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I am trying to solve a ODE that arises from a Hamilton-Jacobi-Bellman (HJB) equation. The equation is $$\frac{1}{2}b^2(1-\rho_s^2)\psi''-\frac{1}{2}\left(\frac{\mu-r}{\sigma}\right)^2\frac{(\psi')^2}{\psi''}+[ru+\theta a+b\rho_s(\mu-r)(1-\frac{2}{\sigma})]\psi'=0,$$ where $\mu, r, \sigma, \theta, a, \rho_s, b$ are constant. I want to determine $\psi'(u)$ (so that I get an integral form for $\psi(u)$). I have tried guessing (trial and error method) forms of the solution but didn't get far. I also tried the Legendre transform, but could not get the linear form. These are the method that I have seen being used in with these problems.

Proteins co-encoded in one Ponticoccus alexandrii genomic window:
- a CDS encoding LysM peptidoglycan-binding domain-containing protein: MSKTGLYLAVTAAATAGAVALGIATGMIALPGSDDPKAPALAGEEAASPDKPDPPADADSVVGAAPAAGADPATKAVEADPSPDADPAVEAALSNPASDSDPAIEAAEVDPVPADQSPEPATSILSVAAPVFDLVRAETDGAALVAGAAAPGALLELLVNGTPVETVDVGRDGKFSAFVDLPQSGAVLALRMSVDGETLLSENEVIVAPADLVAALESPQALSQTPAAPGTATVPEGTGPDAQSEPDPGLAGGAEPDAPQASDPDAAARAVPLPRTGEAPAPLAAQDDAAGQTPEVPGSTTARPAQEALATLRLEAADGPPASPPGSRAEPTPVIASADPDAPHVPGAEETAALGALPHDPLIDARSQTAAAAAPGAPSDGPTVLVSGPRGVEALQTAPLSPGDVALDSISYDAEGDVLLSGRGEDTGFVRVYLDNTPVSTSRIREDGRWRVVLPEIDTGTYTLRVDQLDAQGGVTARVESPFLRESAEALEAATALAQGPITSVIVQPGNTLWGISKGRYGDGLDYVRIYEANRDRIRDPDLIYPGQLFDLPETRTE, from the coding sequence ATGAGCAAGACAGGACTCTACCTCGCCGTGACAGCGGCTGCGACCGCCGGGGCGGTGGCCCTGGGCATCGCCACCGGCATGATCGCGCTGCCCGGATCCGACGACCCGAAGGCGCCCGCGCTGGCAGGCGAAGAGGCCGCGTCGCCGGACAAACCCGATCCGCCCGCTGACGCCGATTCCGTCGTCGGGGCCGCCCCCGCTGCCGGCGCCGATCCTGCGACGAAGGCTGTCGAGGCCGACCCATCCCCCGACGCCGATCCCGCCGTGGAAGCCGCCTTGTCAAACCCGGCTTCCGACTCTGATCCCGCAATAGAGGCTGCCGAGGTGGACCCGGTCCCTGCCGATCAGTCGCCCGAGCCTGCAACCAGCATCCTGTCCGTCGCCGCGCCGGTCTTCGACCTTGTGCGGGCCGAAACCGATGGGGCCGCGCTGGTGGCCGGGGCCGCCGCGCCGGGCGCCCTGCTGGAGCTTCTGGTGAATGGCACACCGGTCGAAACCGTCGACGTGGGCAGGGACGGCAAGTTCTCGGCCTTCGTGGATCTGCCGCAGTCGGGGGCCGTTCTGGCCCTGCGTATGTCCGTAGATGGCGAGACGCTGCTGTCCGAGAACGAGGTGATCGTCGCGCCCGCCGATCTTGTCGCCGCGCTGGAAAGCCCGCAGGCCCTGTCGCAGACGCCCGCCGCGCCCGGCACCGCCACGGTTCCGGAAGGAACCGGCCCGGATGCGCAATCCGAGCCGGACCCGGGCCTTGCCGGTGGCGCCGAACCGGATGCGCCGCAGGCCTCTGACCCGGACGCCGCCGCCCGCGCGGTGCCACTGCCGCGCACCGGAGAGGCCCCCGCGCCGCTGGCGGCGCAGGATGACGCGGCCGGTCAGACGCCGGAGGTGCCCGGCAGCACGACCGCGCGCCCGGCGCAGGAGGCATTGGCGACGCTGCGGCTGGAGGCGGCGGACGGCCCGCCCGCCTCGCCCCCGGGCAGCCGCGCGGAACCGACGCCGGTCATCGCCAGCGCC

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Apart from $u$ and $\psi$, the other variables are constant? – Aryabhata Sep 15 '10 at 21:02
up vote 2 down vote accepted

Assume $\psi' = f$, then the equation is of the form:

$$Af' + B\frac{f^2}{f'} + (cu+d)f = 0$$

By putting $$g = \frac{f'}{f} = (\log f)'$$ we see that

$$Ag + \frac{B}{g} + (cu+d) = 0$$

This is a quadratic in $g$ and can be easily solved.

We get $$ \psi' = f = e^{\int g}$$

Hope that helps.

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thanx, you make it to be so simple. – Vaolter Sep 16 '10 at 11:07

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